MSF extends relief, medical assistance to flood affectees areas of Pakistan

ISLAMABAD, Sep 30 (APP): The international humanitarian organisation ‘Médecins Sans Frontières (MSF or Doctors Without Borders)’ teams were responding to urgent humanitarian needs in the flood impacted provinces of Sindh, Balochistan, and Khyber Pakhtunkhwa as Pakistan was facing the aftermath of the most destructive floods in the country in the last three decades.
MSF Emergency Medical Coordinator, Dr Ahmed Bilal said, “Our emergency teams, including some staff who lost their own homes to the devastating floods, have set up mobile clinics, clean water distribution points and distributed relief kits in different affected locations in the country. Since August 20, we have provided medical consultations to over 17,000 patients, most presenting with skin diseases, fever, eye infections, respiratory infections, malaria and diarrhoea. We have distributed over 5,000 relief kits including kitchen and hygiene items, mosquito nets and repellent to more than 4,000 flood-affected families, and our teams have provided 1.7 million litres of clean drinking water to the affected people in the three provinces”, in a news release here received.
“Our teams on the ground see a growing number of patients with diseases related to unsanitary living conditions and drinking contaminated water. Accessibility is a big challenge as many villages and cities are still cut off by the water and our teams are using boats to reach them. We are working to provide medical and water and sanitation aid to thousands of displaced people and try and prevent further outbreaks of disease”, Dr Bilal said.
In Sindh, he said MSF was running two mobile clinics in Dadu city, Khairpur Nathan Shah and Johi town, and assessments are being undertaken in Sukkur and its surroundings as well as in remote areas of Jacobabad. “In Dadu district, our teams have provided medical care to over 4,000 patients, donated relief items to over 300 families and distributed over 100,000 litres of drinking water. We have installed water tanks to provide clean drinking water to displaced people taking shelter in Labour Colony flats and Lab-e-Mehran camp in Sukkur district.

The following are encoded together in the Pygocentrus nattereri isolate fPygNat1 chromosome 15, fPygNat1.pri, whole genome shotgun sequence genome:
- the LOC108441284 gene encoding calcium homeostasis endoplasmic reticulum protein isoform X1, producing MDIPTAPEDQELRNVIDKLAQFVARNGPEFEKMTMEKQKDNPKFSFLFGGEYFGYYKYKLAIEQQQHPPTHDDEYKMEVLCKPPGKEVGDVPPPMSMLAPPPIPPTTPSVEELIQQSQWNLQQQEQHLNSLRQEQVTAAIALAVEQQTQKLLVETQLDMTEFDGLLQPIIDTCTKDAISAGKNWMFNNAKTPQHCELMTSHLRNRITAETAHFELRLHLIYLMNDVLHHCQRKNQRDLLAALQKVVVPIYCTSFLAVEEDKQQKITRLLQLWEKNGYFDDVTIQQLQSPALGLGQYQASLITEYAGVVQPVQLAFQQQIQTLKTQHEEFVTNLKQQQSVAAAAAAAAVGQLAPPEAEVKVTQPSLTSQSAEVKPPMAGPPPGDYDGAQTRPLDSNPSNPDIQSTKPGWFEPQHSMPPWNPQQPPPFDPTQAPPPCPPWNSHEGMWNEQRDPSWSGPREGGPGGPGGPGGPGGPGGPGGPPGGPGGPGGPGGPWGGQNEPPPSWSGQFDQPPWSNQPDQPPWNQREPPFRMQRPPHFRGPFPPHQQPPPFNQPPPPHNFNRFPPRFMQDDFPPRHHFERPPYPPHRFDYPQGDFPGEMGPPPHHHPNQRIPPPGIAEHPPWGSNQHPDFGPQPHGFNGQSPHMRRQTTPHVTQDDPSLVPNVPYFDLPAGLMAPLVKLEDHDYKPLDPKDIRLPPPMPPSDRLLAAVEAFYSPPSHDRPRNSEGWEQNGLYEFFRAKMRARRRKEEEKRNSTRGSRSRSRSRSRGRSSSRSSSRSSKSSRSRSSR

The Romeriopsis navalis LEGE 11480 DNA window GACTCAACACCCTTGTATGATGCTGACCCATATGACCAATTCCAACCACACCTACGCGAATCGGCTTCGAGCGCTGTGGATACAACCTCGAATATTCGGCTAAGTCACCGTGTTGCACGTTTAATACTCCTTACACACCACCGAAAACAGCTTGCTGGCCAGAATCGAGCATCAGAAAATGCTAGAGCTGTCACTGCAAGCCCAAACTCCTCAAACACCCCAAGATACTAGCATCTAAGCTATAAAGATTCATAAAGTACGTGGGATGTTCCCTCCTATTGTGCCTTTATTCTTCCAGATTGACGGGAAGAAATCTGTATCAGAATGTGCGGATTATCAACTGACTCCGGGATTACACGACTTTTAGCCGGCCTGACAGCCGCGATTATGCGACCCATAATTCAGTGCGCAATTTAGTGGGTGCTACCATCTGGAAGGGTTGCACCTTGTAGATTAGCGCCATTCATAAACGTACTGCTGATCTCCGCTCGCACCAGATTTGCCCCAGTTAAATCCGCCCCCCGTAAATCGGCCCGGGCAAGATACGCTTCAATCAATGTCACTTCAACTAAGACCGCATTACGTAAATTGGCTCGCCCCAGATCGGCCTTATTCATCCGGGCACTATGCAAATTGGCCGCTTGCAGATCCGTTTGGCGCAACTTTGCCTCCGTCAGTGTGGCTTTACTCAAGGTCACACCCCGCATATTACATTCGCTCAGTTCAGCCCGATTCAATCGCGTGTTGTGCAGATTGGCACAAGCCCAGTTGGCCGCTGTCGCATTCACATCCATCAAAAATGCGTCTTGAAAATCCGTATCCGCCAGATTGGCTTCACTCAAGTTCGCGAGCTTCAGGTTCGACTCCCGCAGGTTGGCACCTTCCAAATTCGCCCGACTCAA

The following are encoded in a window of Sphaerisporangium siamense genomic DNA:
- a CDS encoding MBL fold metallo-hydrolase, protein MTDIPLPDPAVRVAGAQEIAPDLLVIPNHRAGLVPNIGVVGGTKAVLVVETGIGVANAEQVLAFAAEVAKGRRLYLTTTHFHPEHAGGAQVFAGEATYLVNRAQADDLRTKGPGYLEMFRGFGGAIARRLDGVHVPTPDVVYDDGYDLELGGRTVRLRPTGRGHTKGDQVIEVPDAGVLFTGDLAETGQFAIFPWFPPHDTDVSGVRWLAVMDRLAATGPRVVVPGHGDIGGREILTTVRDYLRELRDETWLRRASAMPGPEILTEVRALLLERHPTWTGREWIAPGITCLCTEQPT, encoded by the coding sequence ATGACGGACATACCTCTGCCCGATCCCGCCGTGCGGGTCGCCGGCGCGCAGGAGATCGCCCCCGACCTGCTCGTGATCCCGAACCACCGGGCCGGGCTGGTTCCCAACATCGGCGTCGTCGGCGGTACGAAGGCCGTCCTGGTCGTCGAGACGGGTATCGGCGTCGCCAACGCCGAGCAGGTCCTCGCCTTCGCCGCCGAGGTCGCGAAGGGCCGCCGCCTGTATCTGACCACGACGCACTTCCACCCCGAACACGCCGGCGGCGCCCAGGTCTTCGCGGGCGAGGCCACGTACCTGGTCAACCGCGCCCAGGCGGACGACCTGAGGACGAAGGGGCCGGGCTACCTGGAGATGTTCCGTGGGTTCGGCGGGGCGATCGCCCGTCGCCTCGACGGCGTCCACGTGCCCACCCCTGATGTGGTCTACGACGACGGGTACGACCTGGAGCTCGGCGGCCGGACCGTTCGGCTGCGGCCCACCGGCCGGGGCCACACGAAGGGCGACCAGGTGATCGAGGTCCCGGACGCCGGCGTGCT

In Khyber Pakhtunkhwa, the response teams have started running mobile clinics in Sara Sang, Bela, and Miaonlay villages in Charsadda district. The MSF medical teams have so far provided outpatient basic healthcare services to over 1,900 patients. “We have distributed of relief items to over 2,500 families in these villages. MSF is also strengthening the capacity of the flood-hit Kot basic health unit and providing support with a team of doctors and nurses, medications and logistics. After assessing the needs in Nowshera district we have identified two sites for mobile clinics and our registrations are ongoing for the distribution of relief items. We will soon expand support to basic healthcare, clean drinking water and distribution of relief items in both Charsadda and Nowshera districts”.
In Balochistan, he said the MSF teams were providing outpatient basic healthcare, water and sanitation, and undertaking health promotion activities in Quetta, Chaman, Nasirabad and Jaffarabad districts. Our teams have also set up water distribution points to provide water to the flood-hit population and were distributing relief items among families. “We are running two mobile clinics in Dera Murad Jamali and Dera Allah Yar, and will be expanding to reach out more patients in surrounding districts.”
“Internally displaced people living in tents by the riverbanks or in temporary shelters are waiting to return to their homes once the water levels go down. However, this could take several months, and millions of houses have been destroyed or damaged. As winter will be starting soon in these regions, more difficulties may arise in terms of shelter, access and availability of water and medical care. The needs may change but sustained humanitarian support will be required”, says Frank Ross Katambula, MSF emergency coordinator.
“Our teams are bringing experts in different departments to increase our response capacity in the country. Our teams will continue to assess the evolving situation, and work to adapt as needed as the situation on the ground changes to continue to help those living in flood affected areas.”